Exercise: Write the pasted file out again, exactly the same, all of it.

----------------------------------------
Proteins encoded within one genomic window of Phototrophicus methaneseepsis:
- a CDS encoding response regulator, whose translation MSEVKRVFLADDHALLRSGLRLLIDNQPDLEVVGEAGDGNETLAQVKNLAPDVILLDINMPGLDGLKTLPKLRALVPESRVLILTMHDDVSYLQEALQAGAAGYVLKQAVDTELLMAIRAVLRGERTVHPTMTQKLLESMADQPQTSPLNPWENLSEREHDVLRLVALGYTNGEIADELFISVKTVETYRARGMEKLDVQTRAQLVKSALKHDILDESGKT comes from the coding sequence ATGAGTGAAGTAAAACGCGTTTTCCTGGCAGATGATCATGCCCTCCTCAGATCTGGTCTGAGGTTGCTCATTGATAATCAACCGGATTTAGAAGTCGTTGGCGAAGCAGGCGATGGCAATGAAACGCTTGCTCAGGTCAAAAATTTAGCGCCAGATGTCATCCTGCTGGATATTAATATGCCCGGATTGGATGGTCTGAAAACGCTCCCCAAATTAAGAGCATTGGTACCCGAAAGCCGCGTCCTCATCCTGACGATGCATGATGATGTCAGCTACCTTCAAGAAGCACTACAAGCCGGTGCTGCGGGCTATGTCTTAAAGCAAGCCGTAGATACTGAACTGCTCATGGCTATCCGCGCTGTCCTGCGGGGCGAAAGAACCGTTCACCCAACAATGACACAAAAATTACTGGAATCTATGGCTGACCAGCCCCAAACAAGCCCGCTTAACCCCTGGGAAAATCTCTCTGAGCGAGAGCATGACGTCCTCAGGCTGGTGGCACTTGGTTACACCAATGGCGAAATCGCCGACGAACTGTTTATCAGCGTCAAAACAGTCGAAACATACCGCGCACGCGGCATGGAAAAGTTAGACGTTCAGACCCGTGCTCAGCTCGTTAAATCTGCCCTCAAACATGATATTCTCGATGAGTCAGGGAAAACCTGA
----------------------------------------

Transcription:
Proteins encoded within one genomic window of Phototrophicus methaneseepsis:
- a CDS encoding response regulator, whose translation MSEVKRVFLADDHALLRSGLRLLIDNQPDLEVVGEAGDGNETLAQVKNLAPDVILLDINMPGLDGLKTLPKLRALVPESRVLILTMHDDVSYLQEALQAGAAGYVLKQAVDTELLMAIRAVLRGERTVHPTMTQKLLESMADQPQTSPLNPWENLSEREHDVLRLVALGYTNGEIADELFISVKTVETYRARGMEKLDVQTRAQLVKSALKHDILDESGKT comes from the coding sequence ATGAGTGAAGTAAAACGCGTTTTCCTGGCAGATGATCATGCCCTCCTCAGATCTGGTCTGAGGTTGCTCATTGATAATCAACCGGATTTAGAAGTCGTTGGCGAAGCAGGCGATGGCAATGAAACGCTTGCTCAGGTCAAAAATTTAGCGCCAGATGTCATCCTGCTGGATATTAATATGCCCGGATTGGATGGTCTGAAAACGCTCCCCAAATTAAGAGCATTGGTACCCGAAAGCCGCGTCCTCATCCTGACGATGCATGATGATGTCAGCTACCTTCAAGAAGCACTACAAGCCGGTGCTGCGGGCTATGTCTTAAAGCAAGCCGTAGATACTGAACTGCTCATGGCTATCCGCGCTGTCCTGCGGGGCGAAAGAACCGTTCACCCAACAATGACACAAAAATTACTGGAATCTATGGCTGACCAGCCCCAAACAAGCCCGCTTAACCCCTGGGAAAATCTCTCTGAGCGAGAGCATGACGTCCTCAGGCTGGTGGCACTTGGTTACACCAATGGCGAAATCGCCGACGAACTGTTTATCAGCGTCAAAACAGTCGAAACATACCGCGCACGCGGCATGGAAAAGTTAGACGTTCAGACCCGTGCTCAGCTCGTTAAATCTGCCCTCAAACATGATATTCTCGATGAGTCAGGGAAAACCTGA